This past April, Medill Sports graduate journalism students got an all-access pass to one of the biggest sporting events of the year. As credentialed reporters for the 2016 NFL Draft, students found themselves on the floor of the Auditorium Theatre, on the red carpet and throughout Draft Town. With the NFL Draft just a few months away, we look back at some of the students’ reactions to covering the signature event.

Adam Rossow (MSJ16)

What surprised you most about covering the NFL Draft?

It’s probably specific to being stationed in Auditorium Theatre, but the fact that this high profile event was held at a university performance venue was crazy. We passed classrooms full of students, as well as bulletin boards of Roosevelt’s announcements while maneuvering around the bowels of the theatre prior to the first round.

What were your favorite moments, and why were they your favorite?

Most of my favorite moments occurred at the end of the first night (or morning).

The last of the first-round picks, which happened to be Chicago native Laquon Treadwell and his teammate at Ole Miss Robert Nkemdiche, met the press at the end of the evening. Nkemdiche was very candid on the podium about his college struggles and Laremy Tunsil’s draft-night situation to the dozen or so media members still present. Treadwell was equally as open about his Draft week experiences in Chicago and getting to see his mom and daughter.

Chris Hayre and I were able to interview both players one-on-one in the interview room following the presser. Both players couldn’t have been more genuine and happy to speak with us. Nkemdiche even hung out after the camera stopped and talked about his suit, his weight and his excitement to play for Arizona. It was truly one of those off-the-record moments where we were just conversing as three humans meeting for the first time in the midst of a wild and wacky evening.

The other memorable moment of the night was coming back to the Medill newsroom around 1 a.m, for some final editing of our Day 1 content. I believe there were six video students still working, which was inspiring, awesome … and a little bit nuts at the same time. We managed to finish around 2:30 in the morning, but that 90 minutes of camaraderie full of jokes, laughter and work with my classmates was unforgettable.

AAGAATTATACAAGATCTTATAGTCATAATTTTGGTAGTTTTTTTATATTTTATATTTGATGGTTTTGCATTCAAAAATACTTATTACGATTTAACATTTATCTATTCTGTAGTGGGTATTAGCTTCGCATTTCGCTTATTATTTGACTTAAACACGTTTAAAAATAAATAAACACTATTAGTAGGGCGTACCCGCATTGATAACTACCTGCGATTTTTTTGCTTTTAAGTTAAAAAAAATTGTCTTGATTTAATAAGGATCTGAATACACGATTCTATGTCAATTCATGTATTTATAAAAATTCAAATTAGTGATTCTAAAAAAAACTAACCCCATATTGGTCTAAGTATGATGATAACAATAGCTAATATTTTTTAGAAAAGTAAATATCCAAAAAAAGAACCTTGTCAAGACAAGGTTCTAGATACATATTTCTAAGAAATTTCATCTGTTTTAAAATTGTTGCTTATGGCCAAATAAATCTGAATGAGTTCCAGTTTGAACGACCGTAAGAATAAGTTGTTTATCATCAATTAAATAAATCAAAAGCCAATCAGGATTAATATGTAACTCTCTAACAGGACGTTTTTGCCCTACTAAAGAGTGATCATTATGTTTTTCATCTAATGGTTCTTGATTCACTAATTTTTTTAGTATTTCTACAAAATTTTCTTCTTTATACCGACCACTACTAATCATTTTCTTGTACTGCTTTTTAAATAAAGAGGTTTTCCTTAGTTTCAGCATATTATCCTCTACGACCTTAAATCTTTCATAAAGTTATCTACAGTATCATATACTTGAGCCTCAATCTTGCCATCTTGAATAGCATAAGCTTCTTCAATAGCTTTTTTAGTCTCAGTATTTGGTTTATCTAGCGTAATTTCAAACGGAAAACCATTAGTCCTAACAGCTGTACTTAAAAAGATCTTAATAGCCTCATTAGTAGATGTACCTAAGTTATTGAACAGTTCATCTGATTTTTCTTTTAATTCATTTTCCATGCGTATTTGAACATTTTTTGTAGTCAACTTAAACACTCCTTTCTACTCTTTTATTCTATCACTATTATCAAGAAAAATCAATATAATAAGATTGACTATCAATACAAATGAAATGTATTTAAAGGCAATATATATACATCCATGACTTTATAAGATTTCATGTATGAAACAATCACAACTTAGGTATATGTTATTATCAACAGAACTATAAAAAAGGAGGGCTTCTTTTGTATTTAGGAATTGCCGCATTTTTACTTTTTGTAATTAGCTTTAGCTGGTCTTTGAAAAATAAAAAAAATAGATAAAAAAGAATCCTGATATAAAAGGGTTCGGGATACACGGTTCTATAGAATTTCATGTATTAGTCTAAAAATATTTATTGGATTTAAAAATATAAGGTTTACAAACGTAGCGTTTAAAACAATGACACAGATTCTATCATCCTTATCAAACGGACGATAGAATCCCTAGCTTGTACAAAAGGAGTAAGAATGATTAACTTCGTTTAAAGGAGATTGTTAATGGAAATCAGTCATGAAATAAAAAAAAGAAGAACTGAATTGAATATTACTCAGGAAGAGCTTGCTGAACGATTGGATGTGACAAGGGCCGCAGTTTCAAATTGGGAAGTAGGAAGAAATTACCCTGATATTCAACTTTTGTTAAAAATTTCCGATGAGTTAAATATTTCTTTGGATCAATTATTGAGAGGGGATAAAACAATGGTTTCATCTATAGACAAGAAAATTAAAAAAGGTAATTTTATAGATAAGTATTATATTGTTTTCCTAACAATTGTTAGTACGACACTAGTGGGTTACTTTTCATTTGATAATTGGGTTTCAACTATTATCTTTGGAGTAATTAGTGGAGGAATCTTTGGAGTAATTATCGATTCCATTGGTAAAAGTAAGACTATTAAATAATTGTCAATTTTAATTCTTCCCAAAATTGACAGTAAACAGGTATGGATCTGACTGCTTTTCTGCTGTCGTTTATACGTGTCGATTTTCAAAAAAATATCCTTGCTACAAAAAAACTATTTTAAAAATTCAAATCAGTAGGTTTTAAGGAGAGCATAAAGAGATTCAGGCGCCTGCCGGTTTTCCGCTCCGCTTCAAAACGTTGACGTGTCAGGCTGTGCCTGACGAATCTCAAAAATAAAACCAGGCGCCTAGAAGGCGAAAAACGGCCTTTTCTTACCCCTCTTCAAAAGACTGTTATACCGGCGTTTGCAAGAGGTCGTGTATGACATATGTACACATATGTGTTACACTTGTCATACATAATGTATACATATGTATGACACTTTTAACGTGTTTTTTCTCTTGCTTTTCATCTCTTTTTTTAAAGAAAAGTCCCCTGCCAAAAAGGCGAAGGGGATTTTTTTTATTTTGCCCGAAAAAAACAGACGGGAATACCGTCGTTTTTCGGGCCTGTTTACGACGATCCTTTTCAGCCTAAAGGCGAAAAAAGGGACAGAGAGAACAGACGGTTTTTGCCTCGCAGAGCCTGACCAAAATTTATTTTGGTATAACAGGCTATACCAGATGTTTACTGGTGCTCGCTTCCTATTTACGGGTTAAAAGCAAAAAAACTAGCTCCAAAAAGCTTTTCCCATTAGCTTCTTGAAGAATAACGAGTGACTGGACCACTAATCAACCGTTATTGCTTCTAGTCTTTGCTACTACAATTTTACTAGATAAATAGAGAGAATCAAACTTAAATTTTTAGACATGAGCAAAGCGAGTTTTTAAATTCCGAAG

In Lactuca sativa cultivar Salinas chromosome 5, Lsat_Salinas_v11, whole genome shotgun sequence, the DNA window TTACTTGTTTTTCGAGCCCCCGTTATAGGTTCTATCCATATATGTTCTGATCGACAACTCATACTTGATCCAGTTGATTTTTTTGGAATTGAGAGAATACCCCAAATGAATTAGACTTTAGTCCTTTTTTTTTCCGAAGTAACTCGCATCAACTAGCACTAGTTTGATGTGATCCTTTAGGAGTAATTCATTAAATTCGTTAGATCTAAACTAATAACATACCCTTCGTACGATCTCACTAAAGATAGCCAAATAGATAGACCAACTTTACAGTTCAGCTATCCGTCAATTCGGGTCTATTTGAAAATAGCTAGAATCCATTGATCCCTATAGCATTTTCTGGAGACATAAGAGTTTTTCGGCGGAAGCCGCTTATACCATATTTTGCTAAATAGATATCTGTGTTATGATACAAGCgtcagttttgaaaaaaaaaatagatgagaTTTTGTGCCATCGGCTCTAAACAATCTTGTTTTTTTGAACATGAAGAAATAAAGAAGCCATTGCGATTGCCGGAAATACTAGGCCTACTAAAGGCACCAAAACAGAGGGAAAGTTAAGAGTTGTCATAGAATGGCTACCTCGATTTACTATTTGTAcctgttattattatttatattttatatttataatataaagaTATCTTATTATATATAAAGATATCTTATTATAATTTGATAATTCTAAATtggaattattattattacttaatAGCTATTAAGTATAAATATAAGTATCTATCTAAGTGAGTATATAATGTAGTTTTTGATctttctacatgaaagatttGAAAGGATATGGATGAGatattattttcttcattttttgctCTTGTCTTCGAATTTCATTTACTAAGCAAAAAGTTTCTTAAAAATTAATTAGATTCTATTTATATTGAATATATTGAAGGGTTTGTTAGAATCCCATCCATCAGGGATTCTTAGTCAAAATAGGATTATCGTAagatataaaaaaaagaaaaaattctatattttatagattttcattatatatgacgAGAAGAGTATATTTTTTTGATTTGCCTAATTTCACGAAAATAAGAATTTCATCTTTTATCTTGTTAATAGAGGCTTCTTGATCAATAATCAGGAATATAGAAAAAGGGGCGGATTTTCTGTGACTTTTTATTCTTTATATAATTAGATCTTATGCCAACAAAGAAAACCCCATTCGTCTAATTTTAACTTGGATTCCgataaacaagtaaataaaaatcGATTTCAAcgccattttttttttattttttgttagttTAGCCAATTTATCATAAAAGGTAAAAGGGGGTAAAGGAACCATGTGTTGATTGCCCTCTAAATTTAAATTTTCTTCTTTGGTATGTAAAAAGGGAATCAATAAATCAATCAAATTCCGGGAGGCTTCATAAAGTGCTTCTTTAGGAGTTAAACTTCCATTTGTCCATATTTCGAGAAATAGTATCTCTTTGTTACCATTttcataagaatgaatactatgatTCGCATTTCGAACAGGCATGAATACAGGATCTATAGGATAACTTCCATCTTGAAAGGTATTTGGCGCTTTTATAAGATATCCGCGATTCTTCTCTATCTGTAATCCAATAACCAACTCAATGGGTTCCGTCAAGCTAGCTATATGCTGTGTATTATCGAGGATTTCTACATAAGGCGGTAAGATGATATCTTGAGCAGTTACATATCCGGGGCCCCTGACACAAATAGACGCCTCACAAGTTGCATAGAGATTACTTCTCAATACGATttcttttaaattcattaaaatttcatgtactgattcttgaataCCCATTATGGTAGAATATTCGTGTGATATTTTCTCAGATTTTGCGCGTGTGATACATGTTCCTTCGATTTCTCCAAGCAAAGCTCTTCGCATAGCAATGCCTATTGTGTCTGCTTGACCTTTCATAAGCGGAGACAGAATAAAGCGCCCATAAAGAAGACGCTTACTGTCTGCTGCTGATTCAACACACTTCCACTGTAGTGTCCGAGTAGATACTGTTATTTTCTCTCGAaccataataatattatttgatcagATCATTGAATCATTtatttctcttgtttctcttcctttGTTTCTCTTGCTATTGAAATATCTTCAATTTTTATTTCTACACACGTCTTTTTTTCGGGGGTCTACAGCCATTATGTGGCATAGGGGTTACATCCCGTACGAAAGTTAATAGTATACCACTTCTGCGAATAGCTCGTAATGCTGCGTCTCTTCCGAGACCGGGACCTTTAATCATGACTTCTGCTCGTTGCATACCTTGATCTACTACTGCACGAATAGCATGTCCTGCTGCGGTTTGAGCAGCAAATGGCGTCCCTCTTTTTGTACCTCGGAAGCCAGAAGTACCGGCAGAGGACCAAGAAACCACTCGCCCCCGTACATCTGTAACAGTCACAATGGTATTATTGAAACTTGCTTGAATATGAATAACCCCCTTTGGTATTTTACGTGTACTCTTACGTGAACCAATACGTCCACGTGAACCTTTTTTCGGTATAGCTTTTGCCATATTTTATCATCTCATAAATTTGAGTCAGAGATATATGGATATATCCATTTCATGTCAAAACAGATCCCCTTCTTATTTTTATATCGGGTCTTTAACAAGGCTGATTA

What were the most important things you learned from the experience?

The NFL Draft provided valuable experience covering a major event, much like the NFL Scouting Combine. I think it forces all reporters — video and text — to be able to budget their time while focusing on an aspect or two of the event. The experience also was a good education in how to be both flexible and timely when producing content. With the Laremy Tunsil situation, everything was happening in real time and there wasn’t time to prepare questions or rehearse anything on camera. It illustrated how valuable being flexible truly is in this day and age of sports media.

How do you think this opportunity prepares you for a career in sports media?

The most important way it assists in preparing us for a sports media career is through the preparation. I personally did more prep work for the three-day Draft than I had for any other event at Medill or at previous high-profile opportunities. It really makes you understand how much time and effort it takes to look and sound smart in the competitive sports media industry.

It was also great because after going to the Combine, I saw many of the same faces at the Draft, which was great for networking. A handful of people were asking how we were doing and were excited to see where we landed after Medill. Quality face time like that is something you can’t get being in a classroom.